Writing From Experience - Part 2

Experience provides writers with an understanding and knowledge of an assortment of subjects that would otherwise need a fair amount of imagination to convince a reader of the realism in your story.
Our personal experiences of life provide the perfect fodder for our writing, whether they are gained through working in various environments and with certain people, experiences of the ups and downs of family life, or through travelling the world.

Experience provides familiarity in writing.
If we have some knowledge of or awareness of something – whatever it might be – then as writers we can use those experiences to help build around our writing in order to may it more enjoyable for the reader.

I’ve been fortunate to have crammed in an awful lot in my life so far.  Some experiences have been fantastic and unforgettable, some have been hilarious, some joyous, and some just plain stupid, but they are all snippets that find their way into my writing because not only are they a rich source of ideas, but they give the writing a touch of authenticity.
I’m also lucky enough to have travelled the world and enjoyed all that it has to offer – that means all the wonderful things, the beauty and majesty, and the people, but also the terrible parts of it, such as poverty and cruelty. 

Every trip is stored in my memory, ready to use in my writing, whether it’s about ancient ruins in the Mayan jungle, the scratching heat of the Gobi desert, being up close and personal with the creatures beneath our oceans, or experiencing the deprivation of shanty towns in Africa.  Experiences such as these find a way into my writing.
And with those recollections, I can also share the emotions associated with these memories. Emotions are attached to all memories, and it’s up to a writer to exploit them.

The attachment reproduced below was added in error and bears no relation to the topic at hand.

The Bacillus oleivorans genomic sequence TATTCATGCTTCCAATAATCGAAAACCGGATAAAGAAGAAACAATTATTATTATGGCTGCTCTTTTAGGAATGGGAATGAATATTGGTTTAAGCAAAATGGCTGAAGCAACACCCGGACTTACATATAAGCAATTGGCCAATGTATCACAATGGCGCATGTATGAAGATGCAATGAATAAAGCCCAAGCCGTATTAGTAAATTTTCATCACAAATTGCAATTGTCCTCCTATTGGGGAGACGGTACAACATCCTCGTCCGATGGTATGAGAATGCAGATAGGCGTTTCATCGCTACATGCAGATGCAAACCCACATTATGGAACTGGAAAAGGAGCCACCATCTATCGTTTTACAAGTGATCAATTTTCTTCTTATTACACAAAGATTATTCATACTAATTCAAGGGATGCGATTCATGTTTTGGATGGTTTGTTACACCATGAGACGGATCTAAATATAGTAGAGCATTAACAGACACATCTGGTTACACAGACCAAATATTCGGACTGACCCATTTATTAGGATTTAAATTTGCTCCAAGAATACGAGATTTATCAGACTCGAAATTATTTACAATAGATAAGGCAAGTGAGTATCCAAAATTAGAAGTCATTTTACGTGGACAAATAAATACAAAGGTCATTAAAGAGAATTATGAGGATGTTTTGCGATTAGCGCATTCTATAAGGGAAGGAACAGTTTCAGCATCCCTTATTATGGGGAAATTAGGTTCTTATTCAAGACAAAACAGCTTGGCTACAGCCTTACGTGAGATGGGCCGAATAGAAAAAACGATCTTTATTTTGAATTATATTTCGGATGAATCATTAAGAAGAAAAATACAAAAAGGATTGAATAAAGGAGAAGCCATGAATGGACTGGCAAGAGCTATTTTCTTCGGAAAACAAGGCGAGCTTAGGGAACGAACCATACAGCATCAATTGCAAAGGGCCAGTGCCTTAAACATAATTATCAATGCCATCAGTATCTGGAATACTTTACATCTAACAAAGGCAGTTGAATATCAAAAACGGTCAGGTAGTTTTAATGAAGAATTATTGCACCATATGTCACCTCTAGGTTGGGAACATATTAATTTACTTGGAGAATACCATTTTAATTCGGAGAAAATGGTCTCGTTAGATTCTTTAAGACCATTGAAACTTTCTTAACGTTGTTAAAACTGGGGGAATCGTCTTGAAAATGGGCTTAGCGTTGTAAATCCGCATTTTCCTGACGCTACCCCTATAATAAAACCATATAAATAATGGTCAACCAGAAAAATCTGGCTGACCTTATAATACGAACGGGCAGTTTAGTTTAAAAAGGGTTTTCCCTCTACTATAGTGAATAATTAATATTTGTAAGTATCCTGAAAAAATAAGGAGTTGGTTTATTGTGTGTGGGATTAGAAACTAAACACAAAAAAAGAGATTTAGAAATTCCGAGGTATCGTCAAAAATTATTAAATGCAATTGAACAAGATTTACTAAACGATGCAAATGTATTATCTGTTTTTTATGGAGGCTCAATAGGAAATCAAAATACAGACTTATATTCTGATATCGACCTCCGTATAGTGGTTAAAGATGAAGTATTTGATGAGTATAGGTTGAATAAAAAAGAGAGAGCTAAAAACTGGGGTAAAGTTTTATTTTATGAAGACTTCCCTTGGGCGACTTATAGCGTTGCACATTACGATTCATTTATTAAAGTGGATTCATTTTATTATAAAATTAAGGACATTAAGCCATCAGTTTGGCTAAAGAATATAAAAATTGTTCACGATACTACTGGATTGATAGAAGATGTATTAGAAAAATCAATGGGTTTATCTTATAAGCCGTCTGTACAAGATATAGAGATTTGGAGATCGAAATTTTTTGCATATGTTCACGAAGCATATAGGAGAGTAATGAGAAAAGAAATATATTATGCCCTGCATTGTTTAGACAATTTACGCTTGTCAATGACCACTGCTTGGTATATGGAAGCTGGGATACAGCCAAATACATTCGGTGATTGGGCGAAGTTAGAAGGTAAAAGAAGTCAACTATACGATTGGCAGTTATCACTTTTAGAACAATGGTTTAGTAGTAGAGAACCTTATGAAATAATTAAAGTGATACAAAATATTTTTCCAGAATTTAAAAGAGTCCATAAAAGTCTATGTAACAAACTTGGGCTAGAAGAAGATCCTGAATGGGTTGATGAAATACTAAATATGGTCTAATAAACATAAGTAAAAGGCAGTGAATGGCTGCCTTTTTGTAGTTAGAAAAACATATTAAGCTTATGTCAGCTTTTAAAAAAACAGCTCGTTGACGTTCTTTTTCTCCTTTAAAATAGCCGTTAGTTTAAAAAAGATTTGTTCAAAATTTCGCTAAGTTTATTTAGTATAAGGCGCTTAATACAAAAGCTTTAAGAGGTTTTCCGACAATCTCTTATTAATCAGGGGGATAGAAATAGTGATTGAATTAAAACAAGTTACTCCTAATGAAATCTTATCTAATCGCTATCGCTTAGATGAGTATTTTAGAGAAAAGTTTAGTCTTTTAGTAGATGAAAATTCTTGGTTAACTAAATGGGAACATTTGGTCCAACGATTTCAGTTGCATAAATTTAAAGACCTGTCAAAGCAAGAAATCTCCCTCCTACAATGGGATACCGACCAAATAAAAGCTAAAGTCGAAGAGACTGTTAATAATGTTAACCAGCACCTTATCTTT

Others experiences have been incredibly scary, tragic and painful, things like the death of a loved one for instance, but writers shouldn’t be afraid to visit those memories and include those emotions in their writing.  Sometimes, the benefits of such realism far outweigh the disadvantages of revisiting sometimes sad and painful memories.
If you are able to reach deep inside for those recollections, you’ll find that they add a unique insight to your writing, they add depth and perspective and richness to the narrative that imagination alone wouldn’t achieve.

In many of my stories I’ve looked to my experiences to add depth and to enrich the writing to achieve a sense of realism.  For example, in Dark Water, a short story about a shark hunting a diver, I used some real elements from my encounters with sharks and a few other sharp-toothed beasties while diving in Mexico.  I could draw on the emotions, the trepidation, the strained excitement and the imagined fears to add to and enhance the narrative and the descriptions.
Of course, not all recollections will be like that.  Even the mundane ones are useful, such as writing about a character that has crashed his car and has suffered a badly broken leg and he needs to get help – writers who have broken a limb will know what that feels like. 

Or maybe you have to write about lawyers or a courtroom, and you have experience of the profession or its processes.  Perhaps you worked in nursing and can use those experiences in a story, or you have volunteered to help homeless people, so have an understanding of that that feels like.
The reader might never have experienced the same things as you, so the depth of realism depends on the strength of your writing. Conversely, they may have gone through something very similar, therefore they should feel empathy and a shared sense of understanding with the narrative. 

The idea of using our life experiences in our writing is to help the reader feel like they are a part of the story, that it feels real to them.  The strength of your writing will convey that.
Summary - Writing from experience:

·        It gives a richer story, full with emotion.
·        It gives a unique insight.
·        It is more engaging, because it feels real for the reader, through your descriptions.
·        It adds perspective to the narrative.
·        It gives a sense of immediacy, particularly if readers have gone through something similar.

As writers, we have a rich tapestry to dip into – our life experiences. Don’t be afraid to use them, because it’s very true: You should write what you know.

Next week: Is it bad to have autobiographical elements in stories?


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